Flash is on it’s way out – and most of us have come to accept this. HTML5 has offered a phenomenal replacement, and all of the recent security issues regarding Adobe Flash isn’t exactly making things better. We know that Google is looking to switch Chrome users from Flash to HTML5 by the end of 2016 – however news has now come out that Google has created a whitelist of 10 websites on which Flash will continue to function … for a year anyway.
The list, as of 05/16/2016, which can be revised by Google at anytime, is:
The whitelist will be in-effect for a year – giving everyone enough time to migrate their Flash applications and scripts to HTML5, and get used to a non-flash experience. In the original whitelist announcement Google’s Anthony LaForge stated:
Later this year we plan to change how Chromium hints to websites about the presence of Flash Player, by changing the default response of Navigator.plugins and Navigator.mimeTypes. If a site offers an HTML5 experience, this change will make that the primary experience. We will continue to ship Flash Player with Chrome, and if a site truly requires Flash, a prompt will appear at the top of the page when the user first visits that site, giving them the option of allowing it to run for that site (see the proposal for the mock-ups).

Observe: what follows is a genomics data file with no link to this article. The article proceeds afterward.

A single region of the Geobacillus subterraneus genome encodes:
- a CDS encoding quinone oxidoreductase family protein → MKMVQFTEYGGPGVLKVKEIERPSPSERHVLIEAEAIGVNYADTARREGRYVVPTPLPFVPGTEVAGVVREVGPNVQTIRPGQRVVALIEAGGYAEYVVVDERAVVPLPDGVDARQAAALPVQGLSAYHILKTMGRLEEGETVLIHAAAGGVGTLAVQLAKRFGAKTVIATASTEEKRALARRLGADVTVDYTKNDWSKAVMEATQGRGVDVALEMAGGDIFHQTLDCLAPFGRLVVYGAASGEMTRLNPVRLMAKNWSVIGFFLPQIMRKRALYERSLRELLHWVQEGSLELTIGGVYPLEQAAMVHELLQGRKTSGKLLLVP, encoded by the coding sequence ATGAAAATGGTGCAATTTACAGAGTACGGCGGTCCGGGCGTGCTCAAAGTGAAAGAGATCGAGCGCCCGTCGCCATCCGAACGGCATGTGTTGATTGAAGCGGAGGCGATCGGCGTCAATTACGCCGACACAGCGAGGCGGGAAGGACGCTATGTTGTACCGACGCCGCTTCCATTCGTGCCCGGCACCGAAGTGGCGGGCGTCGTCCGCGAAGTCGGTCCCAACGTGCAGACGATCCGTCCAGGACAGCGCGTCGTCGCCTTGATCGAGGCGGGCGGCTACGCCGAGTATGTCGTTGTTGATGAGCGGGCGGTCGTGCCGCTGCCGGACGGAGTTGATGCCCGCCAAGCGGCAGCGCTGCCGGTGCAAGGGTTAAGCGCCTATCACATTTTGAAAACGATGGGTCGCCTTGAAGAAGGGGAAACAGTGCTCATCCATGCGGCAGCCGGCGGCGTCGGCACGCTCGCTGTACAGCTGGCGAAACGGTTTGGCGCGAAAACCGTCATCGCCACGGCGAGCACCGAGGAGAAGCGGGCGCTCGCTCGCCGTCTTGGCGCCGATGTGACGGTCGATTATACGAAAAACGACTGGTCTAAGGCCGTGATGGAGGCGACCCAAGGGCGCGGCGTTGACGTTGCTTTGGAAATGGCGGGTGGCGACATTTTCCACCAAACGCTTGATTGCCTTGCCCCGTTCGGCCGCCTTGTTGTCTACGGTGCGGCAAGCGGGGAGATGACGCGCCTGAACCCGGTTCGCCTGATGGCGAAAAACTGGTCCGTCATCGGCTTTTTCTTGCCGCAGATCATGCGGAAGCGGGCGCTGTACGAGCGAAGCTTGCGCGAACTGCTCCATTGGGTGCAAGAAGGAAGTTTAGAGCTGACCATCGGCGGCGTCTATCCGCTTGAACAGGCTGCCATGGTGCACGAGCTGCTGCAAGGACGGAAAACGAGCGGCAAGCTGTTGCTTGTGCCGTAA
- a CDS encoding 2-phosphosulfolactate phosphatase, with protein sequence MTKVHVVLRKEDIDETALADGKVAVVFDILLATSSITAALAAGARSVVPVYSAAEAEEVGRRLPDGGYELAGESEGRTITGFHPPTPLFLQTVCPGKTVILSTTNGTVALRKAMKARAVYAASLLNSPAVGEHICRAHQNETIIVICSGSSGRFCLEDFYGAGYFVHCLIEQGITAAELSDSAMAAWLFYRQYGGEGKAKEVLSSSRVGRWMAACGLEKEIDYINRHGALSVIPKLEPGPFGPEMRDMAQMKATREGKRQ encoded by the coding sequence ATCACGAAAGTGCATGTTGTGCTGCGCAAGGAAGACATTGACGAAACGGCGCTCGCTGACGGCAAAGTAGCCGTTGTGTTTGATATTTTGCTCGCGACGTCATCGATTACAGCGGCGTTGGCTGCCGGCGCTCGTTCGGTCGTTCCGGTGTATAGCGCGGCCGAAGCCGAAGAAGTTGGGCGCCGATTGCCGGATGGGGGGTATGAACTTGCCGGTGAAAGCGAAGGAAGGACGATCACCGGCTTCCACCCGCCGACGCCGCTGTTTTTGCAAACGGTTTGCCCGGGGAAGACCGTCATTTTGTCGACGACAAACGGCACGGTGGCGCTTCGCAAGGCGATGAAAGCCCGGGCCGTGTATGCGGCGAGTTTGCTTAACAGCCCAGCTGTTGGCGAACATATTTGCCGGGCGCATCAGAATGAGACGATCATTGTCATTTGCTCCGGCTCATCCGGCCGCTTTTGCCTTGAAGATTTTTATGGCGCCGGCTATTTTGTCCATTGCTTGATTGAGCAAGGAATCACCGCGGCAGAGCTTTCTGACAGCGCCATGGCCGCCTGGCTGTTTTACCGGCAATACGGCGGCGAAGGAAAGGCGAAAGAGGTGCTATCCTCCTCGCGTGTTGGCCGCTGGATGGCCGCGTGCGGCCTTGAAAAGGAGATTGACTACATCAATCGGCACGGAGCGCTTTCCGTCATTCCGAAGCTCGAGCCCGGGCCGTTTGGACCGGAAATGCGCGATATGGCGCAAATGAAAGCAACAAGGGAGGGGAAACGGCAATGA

To reduce the initial user impact, and avoid over-prompting, Chrome will introduce this feature with a temporary whitelist of the current top Flash sites(1). This whitelist will expire after one year, and will be periodically revisited throughout the year, to remove sites whose usage no longer warrants an exception.